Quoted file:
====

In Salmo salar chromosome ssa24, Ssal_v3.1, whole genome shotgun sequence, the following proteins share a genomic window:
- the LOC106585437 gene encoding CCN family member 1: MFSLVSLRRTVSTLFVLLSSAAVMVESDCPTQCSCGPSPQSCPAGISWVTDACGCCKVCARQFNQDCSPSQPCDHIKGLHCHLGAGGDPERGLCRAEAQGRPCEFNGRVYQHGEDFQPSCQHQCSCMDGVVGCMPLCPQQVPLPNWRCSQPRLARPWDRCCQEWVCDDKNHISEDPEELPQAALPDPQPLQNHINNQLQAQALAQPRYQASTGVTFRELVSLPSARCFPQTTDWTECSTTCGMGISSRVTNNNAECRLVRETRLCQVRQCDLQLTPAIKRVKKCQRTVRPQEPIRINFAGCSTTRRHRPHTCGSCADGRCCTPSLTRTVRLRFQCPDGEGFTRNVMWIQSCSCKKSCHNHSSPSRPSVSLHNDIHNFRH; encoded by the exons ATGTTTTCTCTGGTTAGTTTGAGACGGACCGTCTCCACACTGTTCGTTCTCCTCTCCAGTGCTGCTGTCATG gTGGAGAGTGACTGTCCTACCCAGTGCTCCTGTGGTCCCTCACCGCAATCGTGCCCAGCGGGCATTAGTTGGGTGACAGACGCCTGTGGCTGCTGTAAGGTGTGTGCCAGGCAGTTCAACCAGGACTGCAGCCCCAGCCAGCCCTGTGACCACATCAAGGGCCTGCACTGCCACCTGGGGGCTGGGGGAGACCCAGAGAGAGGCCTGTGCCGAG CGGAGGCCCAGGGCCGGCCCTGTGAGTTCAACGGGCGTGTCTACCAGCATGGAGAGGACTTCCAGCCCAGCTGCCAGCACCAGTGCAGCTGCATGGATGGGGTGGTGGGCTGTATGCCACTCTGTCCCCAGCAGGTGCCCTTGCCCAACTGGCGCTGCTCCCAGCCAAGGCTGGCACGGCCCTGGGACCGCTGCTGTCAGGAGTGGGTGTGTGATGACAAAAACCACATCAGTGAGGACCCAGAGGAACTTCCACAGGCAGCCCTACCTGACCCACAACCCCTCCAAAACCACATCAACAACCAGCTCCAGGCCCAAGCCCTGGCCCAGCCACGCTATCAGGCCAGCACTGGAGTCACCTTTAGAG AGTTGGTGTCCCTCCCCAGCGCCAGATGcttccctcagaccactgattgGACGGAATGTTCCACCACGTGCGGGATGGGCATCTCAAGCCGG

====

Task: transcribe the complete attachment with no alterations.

In Salmo salar chromosome ssa24, Ssal_v3.1, whole genome shotgun sequence, the following proteins share a genomic window:
- the LOC106585437 gene encoding CCN family member 1: MFSLVSLRRTVSTLFVLLSSAAVMVESDCPTQCSCGPSPQSCPAGISWVTDACGCCKVCARQFNQDCSPSQPCDHIKGLHCHLGAGGDPERGLCRAEAQGRPCEFNGRVYQHGEDFQPSCQHQCSCMDGVVGCMPLCPQQVPLPNWRCSQPRLARPWDRCCQEWVCDDKNHISEDPEELPQAALPDPQPLQNHINNQLQAQALAQPRYQASTGVTFRELVSLPSARCFPQTTDWTECSTTCGMGISSRVTNNNAECRLVRETRLCQVRQCDLQLTPAIKRVKKCQRTVRPQEPIRINFAGCSTTRRHRPHTCGSCADGRCCTPSLTRTVRLRFQCPDGEGFTRNVMWIQSCSCKKSCHNHSSPSRPSVSLHNDIHNFRH; encoded by the exons ATGTTTTCTCTGGTTAGTTTGAGACGGACCGTCTCCACACTGTTCGTTCTCCTCTCCAGTGCTGCTGTCATG gTGGAGAGTGACTGTCCTACCCAGTGCTCCTGTGGTCCCTCACCGCAATCGTGCCCAGCGGGCATTAGTTGGGTGACAGACGCCTGTGGCTGCTGTAAGGTGTGTGCCAGGCAGTTCAACCAGGACTGCAGCCCCAGCCAGCCCTGTGACCACATCAAGGGCCTGCACTGCCACCTGGGGGCTGGGGGAGACCCAGAGAGAGGCCTGTGCCGAG CGGAGGCCCAGGGCCGGCCCTGTGAGTTCAACGGGCGTGTCTACCAGCATGGAGAGGACTTCCAGCCCAGCTGCCAGCACCAGTGCAGCTGCATGGATGGGGTGGTGGGCTGTATGCCACTCTGTCCCCAGCAGGTGCCCTTGCCCAACTGGCGCTGCTCCCAGCCAAGGCTGGCACGGCCCTGGGACCGCTGCTGTCAGGAGTGGGTGTGTGATGACAAAAACCACATCAGTGAGGACCCAGAGGAACTTCCACAGGCAGCCCTACCTGACCCACAACCCCTCCAAAACCACATCAACAACCAGCTCCAGGCCCAAGCCCTGGCCCAGCCACGCTATCAGGCCAGCACTGGAGTCACCTTTAGAG AGTTGGTGTCCCTCCCCAGCGCCAGATGcttccctcagaccactgattgGACGGAATGTTCCACCACGTGCGGGATGGGCATCTCAAGCCGG